Step 2: Align expense to the blood products service department and define overhead and direct expenses, including overhead allocation methods

CG 6.3.5 Costing practitioners should work with Blood Products stakeholders to define the expense within the Blood Products Department that relates to final products. This includes obtaining agreement on the cost centre/s to map the Blood Products Department for costing purposes in the costing software.

CG 6.3.6 Where jurisdictional Health Departments hold these expenses centrally, the expense will be required at hospital level for inclusion in the costing process. This expense will need to be added to the cost ledger before the general ledger is imported into the costing system as the cost ledger.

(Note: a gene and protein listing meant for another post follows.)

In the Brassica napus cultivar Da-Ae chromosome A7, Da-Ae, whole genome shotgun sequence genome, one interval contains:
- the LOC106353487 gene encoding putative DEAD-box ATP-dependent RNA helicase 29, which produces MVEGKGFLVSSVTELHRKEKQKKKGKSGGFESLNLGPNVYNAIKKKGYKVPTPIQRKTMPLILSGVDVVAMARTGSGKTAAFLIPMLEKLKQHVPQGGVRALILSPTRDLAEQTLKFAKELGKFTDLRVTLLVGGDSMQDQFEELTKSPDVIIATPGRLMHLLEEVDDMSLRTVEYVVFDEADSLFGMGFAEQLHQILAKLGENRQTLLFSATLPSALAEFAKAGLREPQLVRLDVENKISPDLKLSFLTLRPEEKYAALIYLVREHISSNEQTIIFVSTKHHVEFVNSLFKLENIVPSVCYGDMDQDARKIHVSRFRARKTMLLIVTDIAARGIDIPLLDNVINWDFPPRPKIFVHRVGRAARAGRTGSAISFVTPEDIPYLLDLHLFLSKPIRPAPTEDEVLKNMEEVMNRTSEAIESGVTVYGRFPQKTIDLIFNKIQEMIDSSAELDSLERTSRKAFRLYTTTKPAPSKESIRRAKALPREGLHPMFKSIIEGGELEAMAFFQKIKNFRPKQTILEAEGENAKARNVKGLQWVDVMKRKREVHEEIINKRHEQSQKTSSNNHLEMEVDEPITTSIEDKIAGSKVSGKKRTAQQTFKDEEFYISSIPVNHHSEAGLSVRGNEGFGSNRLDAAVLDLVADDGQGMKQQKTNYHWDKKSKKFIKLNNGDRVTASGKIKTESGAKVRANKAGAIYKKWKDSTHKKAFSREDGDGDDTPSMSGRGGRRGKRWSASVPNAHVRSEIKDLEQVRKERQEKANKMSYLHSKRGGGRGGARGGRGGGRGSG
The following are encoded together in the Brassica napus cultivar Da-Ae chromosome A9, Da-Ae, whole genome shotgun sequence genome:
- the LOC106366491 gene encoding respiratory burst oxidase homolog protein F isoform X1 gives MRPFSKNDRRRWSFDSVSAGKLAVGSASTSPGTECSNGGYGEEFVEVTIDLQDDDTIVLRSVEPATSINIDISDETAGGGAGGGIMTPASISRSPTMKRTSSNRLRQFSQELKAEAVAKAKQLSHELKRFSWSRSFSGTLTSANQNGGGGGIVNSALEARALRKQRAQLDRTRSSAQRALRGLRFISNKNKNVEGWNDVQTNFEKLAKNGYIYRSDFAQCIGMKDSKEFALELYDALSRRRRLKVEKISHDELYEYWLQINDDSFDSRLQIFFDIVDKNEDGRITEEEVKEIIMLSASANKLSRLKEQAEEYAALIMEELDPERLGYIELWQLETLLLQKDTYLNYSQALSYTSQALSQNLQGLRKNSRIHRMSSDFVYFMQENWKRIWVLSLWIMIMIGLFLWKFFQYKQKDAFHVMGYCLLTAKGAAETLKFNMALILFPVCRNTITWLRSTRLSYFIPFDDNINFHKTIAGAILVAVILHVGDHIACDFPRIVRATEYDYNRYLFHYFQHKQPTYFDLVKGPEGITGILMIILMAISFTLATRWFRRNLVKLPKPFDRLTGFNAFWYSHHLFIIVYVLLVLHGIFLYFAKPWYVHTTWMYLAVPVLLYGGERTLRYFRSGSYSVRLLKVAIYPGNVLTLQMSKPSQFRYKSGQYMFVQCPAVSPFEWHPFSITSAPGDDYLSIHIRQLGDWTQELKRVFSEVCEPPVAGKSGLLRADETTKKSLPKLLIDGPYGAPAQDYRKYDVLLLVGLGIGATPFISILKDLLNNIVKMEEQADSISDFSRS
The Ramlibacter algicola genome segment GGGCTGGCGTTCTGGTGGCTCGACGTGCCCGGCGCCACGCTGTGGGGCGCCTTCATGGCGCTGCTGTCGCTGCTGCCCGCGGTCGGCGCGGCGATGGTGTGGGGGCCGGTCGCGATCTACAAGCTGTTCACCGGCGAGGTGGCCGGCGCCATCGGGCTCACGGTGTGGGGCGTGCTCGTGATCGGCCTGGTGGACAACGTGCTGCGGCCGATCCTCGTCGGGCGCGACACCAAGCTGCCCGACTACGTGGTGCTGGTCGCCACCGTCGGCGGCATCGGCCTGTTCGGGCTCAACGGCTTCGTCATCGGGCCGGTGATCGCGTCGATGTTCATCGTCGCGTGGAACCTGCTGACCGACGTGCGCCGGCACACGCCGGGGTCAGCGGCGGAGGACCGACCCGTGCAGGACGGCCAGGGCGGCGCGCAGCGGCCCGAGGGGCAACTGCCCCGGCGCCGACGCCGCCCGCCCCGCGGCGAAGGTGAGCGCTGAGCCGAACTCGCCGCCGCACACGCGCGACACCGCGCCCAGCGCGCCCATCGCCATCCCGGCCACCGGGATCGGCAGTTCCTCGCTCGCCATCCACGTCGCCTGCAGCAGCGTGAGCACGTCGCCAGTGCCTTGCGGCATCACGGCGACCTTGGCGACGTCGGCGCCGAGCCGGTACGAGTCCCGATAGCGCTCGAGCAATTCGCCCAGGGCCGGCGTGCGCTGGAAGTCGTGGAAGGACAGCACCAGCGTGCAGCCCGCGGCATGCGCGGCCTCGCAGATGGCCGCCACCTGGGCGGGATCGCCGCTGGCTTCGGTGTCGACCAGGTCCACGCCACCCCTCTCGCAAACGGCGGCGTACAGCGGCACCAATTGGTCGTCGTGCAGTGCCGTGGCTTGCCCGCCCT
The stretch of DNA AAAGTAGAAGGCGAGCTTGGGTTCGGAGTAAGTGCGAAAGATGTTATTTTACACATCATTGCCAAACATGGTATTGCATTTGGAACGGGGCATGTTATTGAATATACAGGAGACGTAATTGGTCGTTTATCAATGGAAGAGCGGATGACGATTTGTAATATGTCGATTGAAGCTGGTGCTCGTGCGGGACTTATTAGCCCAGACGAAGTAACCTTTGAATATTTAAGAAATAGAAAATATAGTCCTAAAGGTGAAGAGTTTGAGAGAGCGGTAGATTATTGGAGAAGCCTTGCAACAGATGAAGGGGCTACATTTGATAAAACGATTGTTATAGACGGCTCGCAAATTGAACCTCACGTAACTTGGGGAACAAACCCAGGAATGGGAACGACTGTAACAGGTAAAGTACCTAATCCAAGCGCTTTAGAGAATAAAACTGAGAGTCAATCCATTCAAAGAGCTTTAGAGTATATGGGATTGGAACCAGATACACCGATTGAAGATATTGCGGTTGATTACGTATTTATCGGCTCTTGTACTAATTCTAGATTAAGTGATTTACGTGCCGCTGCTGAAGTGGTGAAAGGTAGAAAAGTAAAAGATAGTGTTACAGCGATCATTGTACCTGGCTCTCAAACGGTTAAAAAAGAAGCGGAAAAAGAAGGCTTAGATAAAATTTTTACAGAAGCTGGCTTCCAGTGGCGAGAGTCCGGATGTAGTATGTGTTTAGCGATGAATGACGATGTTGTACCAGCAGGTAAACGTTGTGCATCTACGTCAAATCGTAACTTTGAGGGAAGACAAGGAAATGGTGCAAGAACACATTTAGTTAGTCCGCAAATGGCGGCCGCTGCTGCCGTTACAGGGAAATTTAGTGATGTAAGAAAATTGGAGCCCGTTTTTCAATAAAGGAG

CG 6.3.7 Where the general ledger has consolidated expenses for Blood Products (i.e., labour and consumables) within a separate cost centre (for example, Pathology), costing practitioners should also work with the Blood Products stakeholders to define and agree on the methods and assumptions to be used (for example, staff rosters, timesheets and/or other relevant data) to transfer expense to the Blood Product related cost centre.

CG 6.3.8 Costing practitioners should then (within the patient costing system) use stakeholder insights to move expenses appropriately to the Blood Products Department.

CG 6.3.9 Costing practitioners should utilise the costing system or another medium to record: